Most of us avoid coffee in the evening — but should we avoid our smartphones and laptops, too?
When you’re suffering from insomnia or sleep issues, the answer is usually, yes. According to the American Journal of Managed Care (AJMC), it’s believed that 10–15 percent of the adult population suffers from chronic insomnia while an additional 25–35 percent deal with occasional sleeplessness.
But what about when technology becomes your go-to fix for turning your mind off?
For digital workers who already spend their days surrounded by the non-stop nature of the tech world, things can get tricky.
Let’s take a deeper dive into how technology affects our brains, and learn about the apps tackling the question of how to cure insomnia. From there, you can feel better equipped to see what sort of tech-free sleep routine is best for you.
How Does Technology Affect Sleep?
It Keeps Your Mind Awake
There’s a reason why it’s so easy to stay up until 1:00 a.m. binge-watching Netflix or scrolling through a social feed. Technology keeps your mind engaged and alert, making it more difficult to unwind and eventually, sleep. Sure, it may seem like a no-brainer to reach for your smartphone or laptop when you’re trying to relax. But if you cut out screen time completely before bed, you’ll be more likely to ease into uninterrupted stages of sleep. If your phone is at your bedside, you’re tempted to respond to texts or social updates. Being presented with exciting information can trigger both emotional and hormonal responses (as well as the release of adrenaline).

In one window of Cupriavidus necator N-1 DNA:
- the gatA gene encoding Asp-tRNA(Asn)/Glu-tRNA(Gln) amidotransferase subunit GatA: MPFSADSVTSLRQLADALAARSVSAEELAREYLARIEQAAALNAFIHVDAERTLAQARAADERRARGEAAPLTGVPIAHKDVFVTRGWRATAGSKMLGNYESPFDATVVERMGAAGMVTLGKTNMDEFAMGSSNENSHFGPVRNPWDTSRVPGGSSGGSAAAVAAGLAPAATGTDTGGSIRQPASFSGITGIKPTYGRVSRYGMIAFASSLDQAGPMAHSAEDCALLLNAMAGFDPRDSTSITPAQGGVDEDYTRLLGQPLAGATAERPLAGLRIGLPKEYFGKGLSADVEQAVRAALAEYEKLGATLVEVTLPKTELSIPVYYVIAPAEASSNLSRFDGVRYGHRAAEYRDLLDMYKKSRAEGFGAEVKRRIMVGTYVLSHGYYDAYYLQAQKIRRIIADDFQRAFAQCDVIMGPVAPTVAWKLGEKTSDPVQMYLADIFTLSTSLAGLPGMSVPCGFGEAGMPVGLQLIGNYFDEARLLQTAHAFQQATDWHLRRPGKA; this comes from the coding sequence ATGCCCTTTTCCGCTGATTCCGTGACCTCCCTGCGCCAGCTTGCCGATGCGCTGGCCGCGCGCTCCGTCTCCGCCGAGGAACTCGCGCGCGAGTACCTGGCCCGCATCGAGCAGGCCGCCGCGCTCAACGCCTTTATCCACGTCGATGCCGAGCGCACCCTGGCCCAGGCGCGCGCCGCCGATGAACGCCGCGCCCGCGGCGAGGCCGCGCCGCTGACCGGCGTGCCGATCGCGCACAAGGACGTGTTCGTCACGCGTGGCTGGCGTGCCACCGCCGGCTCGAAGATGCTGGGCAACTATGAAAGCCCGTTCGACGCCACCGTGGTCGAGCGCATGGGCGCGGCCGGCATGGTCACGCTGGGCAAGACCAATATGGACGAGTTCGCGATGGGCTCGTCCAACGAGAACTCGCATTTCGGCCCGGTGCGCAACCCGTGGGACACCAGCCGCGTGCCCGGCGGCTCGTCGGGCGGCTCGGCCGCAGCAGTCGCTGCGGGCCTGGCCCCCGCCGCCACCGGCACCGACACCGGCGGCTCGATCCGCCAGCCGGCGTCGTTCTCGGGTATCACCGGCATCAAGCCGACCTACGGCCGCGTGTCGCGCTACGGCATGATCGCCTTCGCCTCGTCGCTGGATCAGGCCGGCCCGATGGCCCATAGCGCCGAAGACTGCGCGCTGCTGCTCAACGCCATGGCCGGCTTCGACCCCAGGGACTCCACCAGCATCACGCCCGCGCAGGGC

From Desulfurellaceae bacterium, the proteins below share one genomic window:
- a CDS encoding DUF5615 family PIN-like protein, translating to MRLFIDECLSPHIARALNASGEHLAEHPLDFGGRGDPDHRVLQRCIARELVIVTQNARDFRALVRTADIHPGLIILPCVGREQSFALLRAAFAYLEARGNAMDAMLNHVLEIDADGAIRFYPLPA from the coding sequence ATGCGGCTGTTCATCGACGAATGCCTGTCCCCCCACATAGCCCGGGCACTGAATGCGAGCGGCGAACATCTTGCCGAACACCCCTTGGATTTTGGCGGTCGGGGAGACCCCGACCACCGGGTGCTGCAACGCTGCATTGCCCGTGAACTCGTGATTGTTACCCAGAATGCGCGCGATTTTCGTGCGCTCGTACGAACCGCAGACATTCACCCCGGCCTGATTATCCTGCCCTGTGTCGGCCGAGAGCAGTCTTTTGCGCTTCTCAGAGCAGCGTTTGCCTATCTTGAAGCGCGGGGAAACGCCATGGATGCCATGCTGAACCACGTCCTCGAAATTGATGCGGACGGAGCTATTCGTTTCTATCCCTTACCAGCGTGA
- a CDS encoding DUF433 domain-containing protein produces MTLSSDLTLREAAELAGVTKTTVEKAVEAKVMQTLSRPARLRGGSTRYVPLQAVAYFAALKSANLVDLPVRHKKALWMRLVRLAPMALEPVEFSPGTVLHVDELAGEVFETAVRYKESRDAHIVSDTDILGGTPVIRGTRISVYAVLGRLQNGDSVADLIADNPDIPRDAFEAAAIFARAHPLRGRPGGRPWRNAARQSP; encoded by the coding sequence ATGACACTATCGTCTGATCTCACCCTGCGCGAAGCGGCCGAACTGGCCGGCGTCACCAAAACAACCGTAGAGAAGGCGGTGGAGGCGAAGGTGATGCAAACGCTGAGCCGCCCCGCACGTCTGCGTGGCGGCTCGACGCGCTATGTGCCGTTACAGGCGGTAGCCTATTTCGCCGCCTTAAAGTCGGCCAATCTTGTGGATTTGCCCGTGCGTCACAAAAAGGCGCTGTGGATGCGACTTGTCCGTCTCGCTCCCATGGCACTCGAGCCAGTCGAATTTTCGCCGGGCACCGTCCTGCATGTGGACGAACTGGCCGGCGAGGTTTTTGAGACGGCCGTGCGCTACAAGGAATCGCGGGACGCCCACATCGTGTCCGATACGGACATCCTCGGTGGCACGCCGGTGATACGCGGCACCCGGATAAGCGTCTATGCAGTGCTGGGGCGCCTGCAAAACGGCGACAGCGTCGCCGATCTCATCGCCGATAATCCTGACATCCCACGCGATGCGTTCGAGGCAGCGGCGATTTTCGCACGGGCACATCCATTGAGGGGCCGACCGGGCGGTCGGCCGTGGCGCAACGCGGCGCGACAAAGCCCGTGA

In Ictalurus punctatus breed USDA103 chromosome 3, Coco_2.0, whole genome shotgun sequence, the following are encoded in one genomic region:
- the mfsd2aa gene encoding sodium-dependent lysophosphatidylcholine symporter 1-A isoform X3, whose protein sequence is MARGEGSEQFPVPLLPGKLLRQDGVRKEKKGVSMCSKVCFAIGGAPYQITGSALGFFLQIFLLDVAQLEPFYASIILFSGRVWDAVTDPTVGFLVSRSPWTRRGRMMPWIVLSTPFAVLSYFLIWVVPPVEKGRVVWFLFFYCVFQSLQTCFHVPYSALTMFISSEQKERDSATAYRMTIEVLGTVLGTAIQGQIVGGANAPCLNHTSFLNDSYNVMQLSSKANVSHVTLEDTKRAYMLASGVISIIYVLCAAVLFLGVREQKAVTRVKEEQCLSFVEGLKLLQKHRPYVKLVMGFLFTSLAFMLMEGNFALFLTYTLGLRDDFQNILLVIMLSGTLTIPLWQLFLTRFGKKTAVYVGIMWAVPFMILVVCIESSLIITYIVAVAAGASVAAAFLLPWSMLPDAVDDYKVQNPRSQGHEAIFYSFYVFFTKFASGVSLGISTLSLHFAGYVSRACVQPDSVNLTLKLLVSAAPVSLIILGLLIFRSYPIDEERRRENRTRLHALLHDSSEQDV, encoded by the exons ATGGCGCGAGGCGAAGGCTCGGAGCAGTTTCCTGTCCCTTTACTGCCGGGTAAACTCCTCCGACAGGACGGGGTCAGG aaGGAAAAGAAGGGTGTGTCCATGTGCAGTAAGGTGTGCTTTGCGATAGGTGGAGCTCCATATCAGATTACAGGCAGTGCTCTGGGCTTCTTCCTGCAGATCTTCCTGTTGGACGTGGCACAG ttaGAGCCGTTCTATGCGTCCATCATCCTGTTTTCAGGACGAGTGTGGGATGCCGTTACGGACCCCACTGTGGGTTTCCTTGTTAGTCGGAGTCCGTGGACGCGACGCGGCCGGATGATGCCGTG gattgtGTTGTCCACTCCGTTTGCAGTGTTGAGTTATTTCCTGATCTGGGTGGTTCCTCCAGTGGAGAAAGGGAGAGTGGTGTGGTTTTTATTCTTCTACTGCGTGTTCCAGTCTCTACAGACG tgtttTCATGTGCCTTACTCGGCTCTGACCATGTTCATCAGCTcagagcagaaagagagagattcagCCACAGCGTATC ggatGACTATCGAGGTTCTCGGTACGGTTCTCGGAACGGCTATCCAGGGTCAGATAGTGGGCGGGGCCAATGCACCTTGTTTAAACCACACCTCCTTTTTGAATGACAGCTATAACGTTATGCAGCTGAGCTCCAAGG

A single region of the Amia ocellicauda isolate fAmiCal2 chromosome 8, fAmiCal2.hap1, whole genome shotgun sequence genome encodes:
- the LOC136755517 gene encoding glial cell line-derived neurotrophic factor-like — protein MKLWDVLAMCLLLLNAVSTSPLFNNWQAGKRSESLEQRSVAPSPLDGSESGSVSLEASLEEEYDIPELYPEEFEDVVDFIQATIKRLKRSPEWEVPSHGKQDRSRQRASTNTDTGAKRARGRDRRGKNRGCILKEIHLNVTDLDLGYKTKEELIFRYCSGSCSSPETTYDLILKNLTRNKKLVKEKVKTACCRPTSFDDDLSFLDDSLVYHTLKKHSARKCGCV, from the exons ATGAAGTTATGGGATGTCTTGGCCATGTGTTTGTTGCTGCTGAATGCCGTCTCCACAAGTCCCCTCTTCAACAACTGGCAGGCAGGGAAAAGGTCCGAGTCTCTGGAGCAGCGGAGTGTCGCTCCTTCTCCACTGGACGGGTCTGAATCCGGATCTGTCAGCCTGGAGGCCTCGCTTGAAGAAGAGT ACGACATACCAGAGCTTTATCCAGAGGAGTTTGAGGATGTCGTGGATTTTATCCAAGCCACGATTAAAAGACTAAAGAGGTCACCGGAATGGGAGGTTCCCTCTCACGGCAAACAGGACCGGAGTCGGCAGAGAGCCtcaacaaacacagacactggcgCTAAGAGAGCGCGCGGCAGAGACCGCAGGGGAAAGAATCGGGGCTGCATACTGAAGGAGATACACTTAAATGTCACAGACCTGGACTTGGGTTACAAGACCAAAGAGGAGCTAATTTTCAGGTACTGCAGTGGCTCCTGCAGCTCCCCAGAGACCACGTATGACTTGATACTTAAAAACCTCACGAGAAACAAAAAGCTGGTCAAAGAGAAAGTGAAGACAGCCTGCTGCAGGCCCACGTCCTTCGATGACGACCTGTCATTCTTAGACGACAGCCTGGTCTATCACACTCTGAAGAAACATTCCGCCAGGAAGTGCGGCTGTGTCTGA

It Suppresses Melatonin
Melatonin is the hormone that works to regulate your sleep cycle. The blue light emitted by our devices (cell phones, televisions, computers) inhibits the production of melatonin, making it more difficult to fall asleep. Dr. Charles Czeisler, of Harvard Medical School Division of Sleep Medicine, explains that these lights signal to the brain that it is daytime (not bedtime). He recommends keeping work materials and screens away from the bed (and use it only as a place for sleep).
Have you noticed you sleep better when you leave your phone in the living room? Though you may not think much of it, the vibration of an email coming through or the low chime of a late-night text message disrupts your sleep. And if you’re succumbing to these notifications in the middle of the night, the effect will be even worse. Instead of keeping your phone at your bedside, give it a rest of its own on the kitchen counter or your desk. For an alarm, consider going “old school” with a digital clock.
Sleep Apps to Treat Insomnia
When your sleep schedule is inconsistent, you might wake up feeling tired, grumpy, and unrested. Apple’s bedtime (which is part of your Clock app) allows you to set your sleep and wake time. Like a digital tuck-in, it gives you a notification before bed and lets you choose how many hours you want to sleep.